I have learned some truths with this process, boiling down to:

- you have to trust the people you work with and they have to trust you
- the people you work with should match your personality. If you are detail focused and want to be involved, you need to work with people that revel in that and optimize for it. otherwise you will just be frustrated and there will be many bad surprises.
- everything will cost much more than you thought in a custom project. have a big buffer.
- every time you have an "opinion" about how something should be done, it costs much more. the pictures on houzz are the best of the best and you pay for your home to look like that.
- you can never know too much about your property before you start work. legal docs, easements, topographicals, town regulations etc, all important to know.
- even if you feel you are 100% prepared, you've only going to do this once or twice in your life so you're still going to overlook something
- everyone is different, and so even if your builder has done this 100s of times he is going to overlook something
- unless you're doing very superficial remodeling, it's pretty much always better to scrape your lot and start over.
- there is no competition in city/county/etc bureaucracy so they have little incentive to help you and will take as long as they they are allowed to (and sometimes longer) can to serve you. you will be frustrated by this as you rack up delays and associated costs. this scenario is supported by your neighbors - all NIMBYs that hate new development that disrupts their way of life. don't worry, you'll be like them as soon as you're done.

I'm sure I'll add a few more items to this list by the time we're done!


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RE: The Strangeness of Paying as You Go

Caben,

Thanks for sharing!

My issue is GC was keep saying he is 100% honest, not mark-up anything. I would rather he tells me the truth. That way, I could see who among his subs will be selected.


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RE: The Strangeness of Paying as You Go

Musicgal...Don't forget you will also save the interest you would pay on a construction mortgage while carrying that loan during the build. At 5-6%, that is thousands of dollars...So, something to consider even if you don't get a better price.


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RE: The Strangeness of Paying as You Go

houses14, the following was part of our LoI and residential build contract:

Initial deposit of $7,500 paid with LOI execution
2nd payment of $7,500 paid with execution of this Residential Build Contract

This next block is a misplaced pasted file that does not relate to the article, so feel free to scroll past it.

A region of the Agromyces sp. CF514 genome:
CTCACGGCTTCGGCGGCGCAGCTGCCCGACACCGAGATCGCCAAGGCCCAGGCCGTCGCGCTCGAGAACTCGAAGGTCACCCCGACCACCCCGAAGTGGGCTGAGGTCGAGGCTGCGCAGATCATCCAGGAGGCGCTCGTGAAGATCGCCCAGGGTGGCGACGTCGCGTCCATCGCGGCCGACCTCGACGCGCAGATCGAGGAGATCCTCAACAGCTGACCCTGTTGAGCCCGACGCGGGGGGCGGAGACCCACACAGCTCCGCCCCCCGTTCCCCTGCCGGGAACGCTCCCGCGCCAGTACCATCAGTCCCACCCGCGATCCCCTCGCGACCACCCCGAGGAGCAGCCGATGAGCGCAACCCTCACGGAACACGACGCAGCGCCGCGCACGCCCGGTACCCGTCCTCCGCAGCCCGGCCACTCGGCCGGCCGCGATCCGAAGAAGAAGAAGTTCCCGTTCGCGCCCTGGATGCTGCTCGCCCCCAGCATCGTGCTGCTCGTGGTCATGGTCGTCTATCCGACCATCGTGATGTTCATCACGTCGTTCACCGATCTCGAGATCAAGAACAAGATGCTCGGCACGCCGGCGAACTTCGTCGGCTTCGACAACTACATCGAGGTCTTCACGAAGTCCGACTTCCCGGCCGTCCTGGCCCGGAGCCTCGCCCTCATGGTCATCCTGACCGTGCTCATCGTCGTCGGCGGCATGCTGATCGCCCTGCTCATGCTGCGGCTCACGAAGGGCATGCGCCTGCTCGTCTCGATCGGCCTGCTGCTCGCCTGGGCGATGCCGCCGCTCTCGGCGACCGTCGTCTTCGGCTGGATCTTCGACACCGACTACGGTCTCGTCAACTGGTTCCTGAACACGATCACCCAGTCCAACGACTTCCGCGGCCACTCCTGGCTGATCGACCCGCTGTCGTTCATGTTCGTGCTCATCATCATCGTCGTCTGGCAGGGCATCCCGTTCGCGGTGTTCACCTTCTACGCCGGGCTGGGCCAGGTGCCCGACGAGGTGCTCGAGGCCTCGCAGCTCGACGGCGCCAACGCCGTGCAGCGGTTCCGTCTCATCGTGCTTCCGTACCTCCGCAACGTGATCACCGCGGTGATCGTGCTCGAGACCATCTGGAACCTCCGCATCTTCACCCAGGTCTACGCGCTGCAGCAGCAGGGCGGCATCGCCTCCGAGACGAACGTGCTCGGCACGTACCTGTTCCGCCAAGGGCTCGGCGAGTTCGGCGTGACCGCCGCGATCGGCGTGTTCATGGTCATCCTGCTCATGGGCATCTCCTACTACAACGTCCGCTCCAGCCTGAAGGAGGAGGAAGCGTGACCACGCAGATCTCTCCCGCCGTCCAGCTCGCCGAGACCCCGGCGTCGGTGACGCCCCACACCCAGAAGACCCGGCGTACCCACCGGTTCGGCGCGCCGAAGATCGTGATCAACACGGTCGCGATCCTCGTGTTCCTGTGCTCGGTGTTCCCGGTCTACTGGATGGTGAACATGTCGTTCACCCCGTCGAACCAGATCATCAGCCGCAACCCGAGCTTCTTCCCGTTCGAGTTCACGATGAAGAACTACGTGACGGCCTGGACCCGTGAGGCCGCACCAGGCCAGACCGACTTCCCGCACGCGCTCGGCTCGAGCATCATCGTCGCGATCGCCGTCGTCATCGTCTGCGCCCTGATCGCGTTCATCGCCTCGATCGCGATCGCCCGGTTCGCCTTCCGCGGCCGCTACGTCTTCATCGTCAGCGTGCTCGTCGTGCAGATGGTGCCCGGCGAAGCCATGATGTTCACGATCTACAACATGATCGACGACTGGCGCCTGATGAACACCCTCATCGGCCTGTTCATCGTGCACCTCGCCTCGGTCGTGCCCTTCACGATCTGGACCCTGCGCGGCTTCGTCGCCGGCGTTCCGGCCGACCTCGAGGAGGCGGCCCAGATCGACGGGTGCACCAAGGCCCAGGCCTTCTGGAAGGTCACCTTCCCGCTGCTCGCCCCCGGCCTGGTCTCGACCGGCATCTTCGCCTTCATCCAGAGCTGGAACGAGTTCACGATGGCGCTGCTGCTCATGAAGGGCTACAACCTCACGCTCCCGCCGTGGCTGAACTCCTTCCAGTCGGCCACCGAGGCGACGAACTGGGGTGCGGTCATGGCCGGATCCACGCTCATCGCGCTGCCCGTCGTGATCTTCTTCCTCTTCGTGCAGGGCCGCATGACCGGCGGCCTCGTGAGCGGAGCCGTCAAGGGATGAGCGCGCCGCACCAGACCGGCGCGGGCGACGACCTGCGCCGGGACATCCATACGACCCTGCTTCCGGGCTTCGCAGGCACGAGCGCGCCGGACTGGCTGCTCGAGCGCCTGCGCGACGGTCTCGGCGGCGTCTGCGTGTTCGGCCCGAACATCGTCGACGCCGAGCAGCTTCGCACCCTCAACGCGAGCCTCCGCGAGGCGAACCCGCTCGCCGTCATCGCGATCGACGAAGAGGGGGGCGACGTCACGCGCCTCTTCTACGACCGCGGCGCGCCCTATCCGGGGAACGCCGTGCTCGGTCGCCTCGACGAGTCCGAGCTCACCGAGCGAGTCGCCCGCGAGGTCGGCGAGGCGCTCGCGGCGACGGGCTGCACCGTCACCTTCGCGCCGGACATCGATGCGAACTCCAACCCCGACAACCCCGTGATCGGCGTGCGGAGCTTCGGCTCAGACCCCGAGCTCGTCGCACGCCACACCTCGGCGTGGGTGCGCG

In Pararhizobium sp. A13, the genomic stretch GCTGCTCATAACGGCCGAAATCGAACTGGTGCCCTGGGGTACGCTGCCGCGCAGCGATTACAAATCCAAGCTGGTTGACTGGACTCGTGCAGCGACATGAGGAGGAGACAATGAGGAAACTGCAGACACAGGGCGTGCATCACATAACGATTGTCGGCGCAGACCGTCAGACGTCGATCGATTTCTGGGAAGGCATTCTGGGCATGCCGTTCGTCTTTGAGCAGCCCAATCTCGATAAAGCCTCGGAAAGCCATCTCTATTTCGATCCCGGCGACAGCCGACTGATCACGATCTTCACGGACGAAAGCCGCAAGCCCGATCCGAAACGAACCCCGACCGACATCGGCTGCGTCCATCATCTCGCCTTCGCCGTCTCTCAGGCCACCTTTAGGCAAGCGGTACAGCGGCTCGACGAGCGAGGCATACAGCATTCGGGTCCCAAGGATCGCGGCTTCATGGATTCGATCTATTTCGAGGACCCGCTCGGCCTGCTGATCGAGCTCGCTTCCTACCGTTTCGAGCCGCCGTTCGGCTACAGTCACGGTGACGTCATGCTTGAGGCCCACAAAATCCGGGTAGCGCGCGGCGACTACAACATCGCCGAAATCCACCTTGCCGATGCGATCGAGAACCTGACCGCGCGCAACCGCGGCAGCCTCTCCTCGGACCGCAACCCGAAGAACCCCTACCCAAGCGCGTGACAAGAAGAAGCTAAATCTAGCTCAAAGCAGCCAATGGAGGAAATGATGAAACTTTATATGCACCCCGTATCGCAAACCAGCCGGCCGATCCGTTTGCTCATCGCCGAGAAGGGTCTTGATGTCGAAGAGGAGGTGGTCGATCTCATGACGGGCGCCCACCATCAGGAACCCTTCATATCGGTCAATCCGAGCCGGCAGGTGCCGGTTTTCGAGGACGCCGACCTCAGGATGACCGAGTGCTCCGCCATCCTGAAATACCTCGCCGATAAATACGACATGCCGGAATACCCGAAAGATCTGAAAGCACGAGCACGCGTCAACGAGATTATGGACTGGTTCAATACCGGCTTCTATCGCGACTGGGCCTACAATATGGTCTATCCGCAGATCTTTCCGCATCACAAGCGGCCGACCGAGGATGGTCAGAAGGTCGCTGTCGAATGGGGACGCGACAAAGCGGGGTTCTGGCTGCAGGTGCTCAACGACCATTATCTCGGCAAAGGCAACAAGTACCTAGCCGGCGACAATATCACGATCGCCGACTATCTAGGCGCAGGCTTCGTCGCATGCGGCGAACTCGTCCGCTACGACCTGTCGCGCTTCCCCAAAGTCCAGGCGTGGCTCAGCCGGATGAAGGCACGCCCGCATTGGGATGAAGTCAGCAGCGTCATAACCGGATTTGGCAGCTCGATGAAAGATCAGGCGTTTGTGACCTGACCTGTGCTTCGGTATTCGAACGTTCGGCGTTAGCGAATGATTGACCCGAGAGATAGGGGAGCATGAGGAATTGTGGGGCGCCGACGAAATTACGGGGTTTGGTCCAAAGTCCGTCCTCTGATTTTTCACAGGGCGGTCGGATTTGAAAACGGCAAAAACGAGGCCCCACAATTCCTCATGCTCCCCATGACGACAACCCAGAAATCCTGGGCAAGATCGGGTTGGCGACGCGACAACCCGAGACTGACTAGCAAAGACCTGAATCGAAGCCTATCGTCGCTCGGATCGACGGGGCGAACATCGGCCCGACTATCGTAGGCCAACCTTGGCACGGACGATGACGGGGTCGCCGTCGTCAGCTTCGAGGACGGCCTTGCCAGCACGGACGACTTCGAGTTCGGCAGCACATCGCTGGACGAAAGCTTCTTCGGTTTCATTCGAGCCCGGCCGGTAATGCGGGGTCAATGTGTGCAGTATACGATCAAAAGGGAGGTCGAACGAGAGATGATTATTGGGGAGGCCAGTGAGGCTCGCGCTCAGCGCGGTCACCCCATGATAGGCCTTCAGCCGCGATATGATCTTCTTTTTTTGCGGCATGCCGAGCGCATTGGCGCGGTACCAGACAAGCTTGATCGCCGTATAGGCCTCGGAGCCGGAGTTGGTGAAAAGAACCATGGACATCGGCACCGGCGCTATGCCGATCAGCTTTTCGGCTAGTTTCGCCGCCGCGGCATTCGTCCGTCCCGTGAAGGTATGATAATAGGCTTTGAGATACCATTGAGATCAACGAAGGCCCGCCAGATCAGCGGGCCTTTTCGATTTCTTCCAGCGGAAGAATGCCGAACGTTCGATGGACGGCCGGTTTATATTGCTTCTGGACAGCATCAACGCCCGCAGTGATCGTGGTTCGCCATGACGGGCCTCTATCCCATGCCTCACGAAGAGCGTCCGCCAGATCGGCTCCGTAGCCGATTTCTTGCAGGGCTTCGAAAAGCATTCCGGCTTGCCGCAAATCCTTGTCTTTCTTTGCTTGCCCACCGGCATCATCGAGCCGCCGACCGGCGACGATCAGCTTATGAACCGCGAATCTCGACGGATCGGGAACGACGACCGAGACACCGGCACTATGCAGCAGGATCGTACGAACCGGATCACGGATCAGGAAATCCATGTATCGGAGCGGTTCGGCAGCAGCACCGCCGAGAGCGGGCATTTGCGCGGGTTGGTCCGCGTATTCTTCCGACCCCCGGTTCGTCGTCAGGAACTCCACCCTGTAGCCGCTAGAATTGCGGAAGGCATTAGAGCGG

3rd payment of $7,500 due upon receipt of all permits required for construction
4th payment of $7,500 due when roof is sheathed
5th and final payment of $5,000 due when drywall installed

None of this is based on a % of the total cost of the home; they are numbers that my builder uses for all of his self-financed builds. We found this arrangement to be VERY favorable.


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RE: The Strangeness of Paying as You Go

Much appreciate for your sharing Bungalow14!

What about draws for each finished stage, what percentage will be? I have a fixed contract GC, who was asked too much upfront. Therefore, I dropped him because no bank involved.


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RE: The Strangeness of Paying as You Go

I'm not sure what your question about draws is. We didn't have a construction loan. We made the five payments as I've detailed, and at closing that money was treated as a down payment (and we made an additional down payment) and our loan was for the contract price less those monies. Couldn't have been easier or more straightforward.


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RE: The Strangeness of Paying as You Go

Farmhousegirl- Yes, there is nothing like the feeling of being debt free:) in this life, there are plenty of other bills to pay- but paying the bank more interest on a construction loan than they are paying on my savings account... well, just doesn't appeal to me:-)

A friend told me my contractor said we kept their subs from defaulting on their own mortgages last year. The end to the recession crept slowly up the freeway to our little burg. It is full speed ahead now around here, and I love the vitality of the area.


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RE: The Strangeness of Paying as You Go

delete duplicate

This post was edited by musicgal on Tue, Jul 15, 14 at 13:40